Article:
NWHU scheduled to move to revised COVID-19 Response Framework Feb. 16
Tim Brody - Editor
The Provincial Government announced on Feb. 12 that the Northwestern Health Unit region will move back to the province’s revised COVID-19 Response Framework on Tuesday, February 16 at 12:01 a.m. and will no longer be subject to the Stay-at-Home order.
The NWHU will move back to the revised framework at the Yellow – Protect level.
People can find out more about what that means at: https://www.ontario.ca/page/covid-19-response-framework-keeping-ontario-safe-and-open.
Even after returning to the framework, Northwestern Health Unit Medical Officer of Health Dr. Kit Young Hoon is recommending that people avoid non-essential travel to other regions. “There are variants of concern in other regions including Sudbury and district, North Bay, Parry Sound, and Temiskaming health units and so it is really important for people to realize that avoiding non-essential travel reduces the likelihood of introducing those variants into our region. If a variant were to enter into our region, it is actually very, very challenging to control the spread of the variants just because it’s a lot more transmissible. The incubation period, or the period between when you’re infected and you can infect others is actually very, very short. Considering all that, it’s hard to control the spread of a variant of concern,” she said.
The Northwestern Health Unit reported one new positive COVID-19 test result in the District of Rainy River and ten new positive test results in the Kenora region on Feb. 12.
Young Hoon shared with area media on Feb. 12, “Northwestern Health Unit (NWHU) region currently has 22 active cases of COVID-19, 20 in the Kenora region, one in the Rainy River district and one in the Sioux Lookout region.”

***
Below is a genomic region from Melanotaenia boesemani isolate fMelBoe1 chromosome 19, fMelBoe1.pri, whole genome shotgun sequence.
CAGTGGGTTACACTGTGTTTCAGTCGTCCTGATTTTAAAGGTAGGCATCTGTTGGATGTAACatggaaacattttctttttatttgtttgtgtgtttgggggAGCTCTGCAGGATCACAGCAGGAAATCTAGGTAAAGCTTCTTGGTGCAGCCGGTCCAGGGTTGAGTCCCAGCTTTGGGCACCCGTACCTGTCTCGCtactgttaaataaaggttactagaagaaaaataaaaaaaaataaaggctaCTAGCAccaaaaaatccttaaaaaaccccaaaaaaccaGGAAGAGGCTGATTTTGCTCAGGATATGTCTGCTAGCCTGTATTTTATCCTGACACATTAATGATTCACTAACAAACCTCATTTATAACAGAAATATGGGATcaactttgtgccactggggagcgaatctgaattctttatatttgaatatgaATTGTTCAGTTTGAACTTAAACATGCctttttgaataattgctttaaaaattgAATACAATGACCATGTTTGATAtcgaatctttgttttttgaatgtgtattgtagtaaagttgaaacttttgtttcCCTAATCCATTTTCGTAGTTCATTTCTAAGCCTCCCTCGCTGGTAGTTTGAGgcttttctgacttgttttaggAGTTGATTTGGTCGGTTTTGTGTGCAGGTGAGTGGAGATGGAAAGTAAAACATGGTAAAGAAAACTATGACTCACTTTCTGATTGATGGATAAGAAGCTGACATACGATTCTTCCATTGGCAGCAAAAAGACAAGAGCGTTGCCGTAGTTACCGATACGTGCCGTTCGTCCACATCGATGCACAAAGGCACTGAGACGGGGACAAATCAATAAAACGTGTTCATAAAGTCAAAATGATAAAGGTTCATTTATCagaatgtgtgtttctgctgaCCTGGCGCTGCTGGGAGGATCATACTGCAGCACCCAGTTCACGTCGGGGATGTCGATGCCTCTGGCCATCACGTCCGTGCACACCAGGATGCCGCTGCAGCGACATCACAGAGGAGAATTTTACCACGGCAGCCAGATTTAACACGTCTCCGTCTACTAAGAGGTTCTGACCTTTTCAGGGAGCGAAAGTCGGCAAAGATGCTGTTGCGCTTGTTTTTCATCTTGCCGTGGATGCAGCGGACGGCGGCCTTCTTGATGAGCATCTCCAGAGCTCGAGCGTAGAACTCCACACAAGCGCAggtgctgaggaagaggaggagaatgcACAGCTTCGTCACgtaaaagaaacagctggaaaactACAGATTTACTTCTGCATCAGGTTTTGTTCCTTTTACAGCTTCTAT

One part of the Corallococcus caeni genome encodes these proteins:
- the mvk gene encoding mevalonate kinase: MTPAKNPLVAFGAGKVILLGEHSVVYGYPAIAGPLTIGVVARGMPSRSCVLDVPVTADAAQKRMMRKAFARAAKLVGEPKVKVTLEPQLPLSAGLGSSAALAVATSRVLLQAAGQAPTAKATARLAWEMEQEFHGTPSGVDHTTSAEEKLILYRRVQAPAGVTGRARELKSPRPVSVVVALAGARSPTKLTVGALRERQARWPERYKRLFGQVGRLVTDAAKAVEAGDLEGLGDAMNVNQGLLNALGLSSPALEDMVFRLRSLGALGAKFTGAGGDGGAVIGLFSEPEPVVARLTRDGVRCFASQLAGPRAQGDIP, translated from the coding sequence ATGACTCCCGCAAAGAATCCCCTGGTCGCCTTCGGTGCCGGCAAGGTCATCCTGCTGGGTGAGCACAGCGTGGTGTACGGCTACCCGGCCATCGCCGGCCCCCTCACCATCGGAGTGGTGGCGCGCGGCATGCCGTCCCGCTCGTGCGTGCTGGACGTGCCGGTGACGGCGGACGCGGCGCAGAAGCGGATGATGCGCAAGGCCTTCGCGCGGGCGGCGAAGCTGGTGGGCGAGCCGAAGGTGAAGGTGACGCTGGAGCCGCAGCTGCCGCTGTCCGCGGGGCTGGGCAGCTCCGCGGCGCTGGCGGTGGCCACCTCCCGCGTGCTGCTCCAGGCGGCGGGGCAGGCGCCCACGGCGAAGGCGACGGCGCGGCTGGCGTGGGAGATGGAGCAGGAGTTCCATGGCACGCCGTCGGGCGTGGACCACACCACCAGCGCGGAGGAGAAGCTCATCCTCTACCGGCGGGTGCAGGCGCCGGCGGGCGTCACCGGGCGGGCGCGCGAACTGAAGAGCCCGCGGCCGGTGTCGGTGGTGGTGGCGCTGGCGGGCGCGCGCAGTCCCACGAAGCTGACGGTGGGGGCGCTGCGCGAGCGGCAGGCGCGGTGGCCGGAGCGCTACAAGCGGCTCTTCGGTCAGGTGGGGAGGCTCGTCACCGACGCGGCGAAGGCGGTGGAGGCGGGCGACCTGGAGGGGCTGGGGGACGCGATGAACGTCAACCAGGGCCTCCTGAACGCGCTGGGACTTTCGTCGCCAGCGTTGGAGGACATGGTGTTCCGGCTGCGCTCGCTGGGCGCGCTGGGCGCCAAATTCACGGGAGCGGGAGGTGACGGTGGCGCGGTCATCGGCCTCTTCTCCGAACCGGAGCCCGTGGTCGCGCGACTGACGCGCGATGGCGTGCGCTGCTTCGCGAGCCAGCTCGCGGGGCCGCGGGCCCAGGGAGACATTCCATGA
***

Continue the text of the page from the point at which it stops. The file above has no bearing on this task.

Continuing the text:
She added, “We have now reached 300 cases of COVID-19 in our area since the beginning of the pandemic.”
“Risk does not follow boundaries of specific communities, so if a few communities are affected, it does actually affect the risk level of the entire region because there is a fair bit of movement between communities as well as many of the population uses the same services, whether it’s grocery services, health care services, etcetera,” Young Hoon said.
Young Hoon further commented, “We issued a media release yesterday afternoon ((Feb. 11) announcing that all long-term care home residents in the region who were eligible and consenting, have received their first dose of the COVID-19 vaccine. This is an important step in protecting some of our most vulnerable community members from severe outcomes of a COVID-19 infection. At this time, we do not know what population will be next to be vaccinated, nor do we have an update on when we can expect more vaccine. Things change very rapidly and we will share information when it is available. In the meantime, we are working hard to plan for clinics and ensure when the vaccines arrive, that we can get it into arms as quickly as possible.”
NWHU is recommending that, “Everyone assume COVID-19 is in their community and practise preventive measures like physical distancing, wearing a mask in enclosed public spaces and when physical distancing is a challenge, good hand hygiene, and not touching their face. Anyone who has symptoms, or who has been in contact with a positive case, should self-isolate and get tested. For information about getting tested, please visit the NWHU website (www.nwhu.on.ca/covid19) for instructions on how to schedule an appointment at an assessment centre.”